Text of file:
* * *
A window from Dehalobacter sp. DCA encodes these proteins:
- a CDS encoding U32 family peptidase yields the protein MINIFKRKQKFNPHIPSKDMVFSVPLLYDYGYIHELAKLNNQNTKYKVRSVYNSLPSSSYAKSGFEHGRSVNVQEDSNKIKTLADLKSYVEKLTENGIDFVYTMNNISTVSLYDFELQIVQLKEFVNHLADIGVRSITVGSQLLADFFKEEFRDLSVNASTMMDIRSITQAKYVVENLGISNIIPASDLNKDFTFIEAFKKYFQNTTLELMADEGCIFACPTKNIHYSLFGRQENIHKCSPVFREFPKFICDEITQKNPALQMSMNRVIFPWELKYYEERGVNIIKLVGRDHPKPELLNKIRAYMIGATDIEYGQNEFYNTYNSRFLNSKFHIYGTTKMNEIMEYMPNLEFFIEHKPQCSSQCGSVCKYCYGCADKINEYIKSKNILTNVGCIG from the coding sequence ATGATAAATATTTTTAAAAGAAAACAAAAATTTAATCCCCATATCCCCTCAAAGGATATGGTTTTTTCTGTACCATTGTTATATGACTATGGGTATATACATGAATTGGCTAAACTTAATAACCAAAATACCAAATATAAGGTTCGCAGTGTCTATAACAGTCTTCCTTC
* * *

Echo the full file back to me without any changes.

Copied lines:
A window from Dehalobacter sp. DCA encodes these proteins:
- a CDS encoding U32 family peptidase yields the protein MINIFKRKQKFNPHIPSKDMVFSVPLLYDYGYIHELAKLNNQNTKYKVRSVYNSLPSSSYAKSGFEHGRSVNVQEDSNKIKTLADLKSYVEKLTENGIDFVYTMNNISTVSLYDFELQIVQLKEFVNHLADIGVRSITVGSQLLADFFKEEFRDLSVNASTMMDIRSITQAKYVVENLGISNIIPASDLNKDFTFIEAFKKYFQNTTLELMADEGCIFACPTKNIHYSLFGRQENIHKCSPVFREFPKFICDEITQKNPALQMSMNRVIFPWELKYYEERGVNIIKLVGRDHPKPELLNKIRAYMIGATDIEYGQNEFYNTYNSRFLNSKFHIYGTTKMNEIMEYMPNLEFFIEHKPQCSSQCGSVCKYCYGCADKINEYIKSKNILTNVGCIG from the coding sequence ATGATAAATATTTTTAAAAGAAAACAAAAATTTAATCCCCATATCCCCTCAAAGGATATGGTTTTTTCTGTACCATTGTTATATGACTATGGGTATATACATGAATTGGCTAAACTTAATAACCAAAATACCAAATATAAGGTTCGCAGTGTCTATAACAGTCTTCCTTC